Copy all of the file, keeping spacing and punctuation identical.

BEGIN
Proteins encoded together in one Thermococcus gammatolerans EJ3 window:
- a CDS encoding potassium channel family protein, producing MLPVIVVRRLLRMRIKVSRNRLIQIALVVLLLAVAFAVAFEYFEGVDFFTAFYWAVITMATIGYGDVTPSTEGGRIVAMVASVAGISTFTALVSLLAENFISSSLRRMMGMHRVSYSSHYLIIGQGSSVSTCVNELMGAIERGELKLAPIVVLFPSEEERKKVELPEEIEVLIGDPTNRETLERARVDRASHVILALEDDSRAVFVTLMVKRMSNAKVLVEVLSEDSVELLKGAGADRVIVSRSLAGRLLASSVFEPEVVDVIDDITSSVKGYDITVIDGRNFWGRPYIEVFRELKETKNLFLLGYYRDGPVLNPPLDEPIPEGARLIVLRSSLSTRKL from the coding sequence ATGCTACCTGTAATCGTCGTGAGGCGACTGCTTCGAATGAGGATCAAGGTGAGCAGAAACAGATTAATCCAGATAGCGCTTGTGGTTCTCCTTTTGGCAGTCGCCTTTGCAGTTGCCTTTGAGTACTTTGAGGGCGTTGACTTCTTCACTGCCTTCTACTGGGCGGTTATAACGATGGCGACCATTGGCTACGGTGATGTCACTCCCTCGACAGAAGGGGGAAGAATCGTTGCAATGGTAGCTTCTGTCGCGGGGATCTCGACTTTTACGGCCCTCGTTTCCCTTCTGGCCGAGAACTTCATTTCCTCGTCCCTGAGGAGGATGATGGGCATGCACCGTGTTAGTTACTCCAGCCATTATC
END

Proteins encoded together in one Thermococcus gammatolerans EJ3 window:
- a CDS encoding potassium channel family protein, producing MLPVIVVRRLLRMRIKVSRNRLIQIALVVLLLAVAFAVAFEYFEGVDFFTAFYWAVITMATIGYGDVTPSTEGGRIVAMVASVAGISTFTALVSLLAENFISSSLRRMMGMHRVSYSSHYLIIGQGSSVSTCVNELMGAIERGELKLAPIVVLFPSEEERKKVELPEEIEVLIGDPTNRETLERARVDRASHVILALEDDSRAVFVTLMVKRMSNAKVLVEVLSEDSVELLKGAGADRVIVSRSLAGRLLASSVFEPEVVDVIDDITSSVKGYDITVIDGRNFWGRPYIEVFRELKETKNLFLLGYYRDGPVLNPPLDEPIPEGARLIVLRSSLSTRKL from the coding sequence ATGCTACCTGTAATCGTCGTGAGGCGACTGCTTCGAATGAGGATCAAGGTGAGCAGAAACAGATTAATCCAGATAGCGCTTGTGGTTCTCCTTTTGGCAGTCGCCTTTGCAGTTGCCTTTGAGTACTTTGAGGGCGTTGACTTCTTCACTGCCTTCTACTGGGCGGTTATAACGATGGCGACCATTGGCTACGGTGATGTCACTCCCTCGACAGAAGGGGGAAGAATCGTTGCAATGGTAGCTTCTGTCGCGGGGATCTCGACTTTTACGGCCCTCGTTTCCCTTCTGGCCGAGAACTTCATTTCCTCGTCCCTGAGGAGGATGATGGGCATGCACCGTGTTAGTTACTCCAGCCATTATC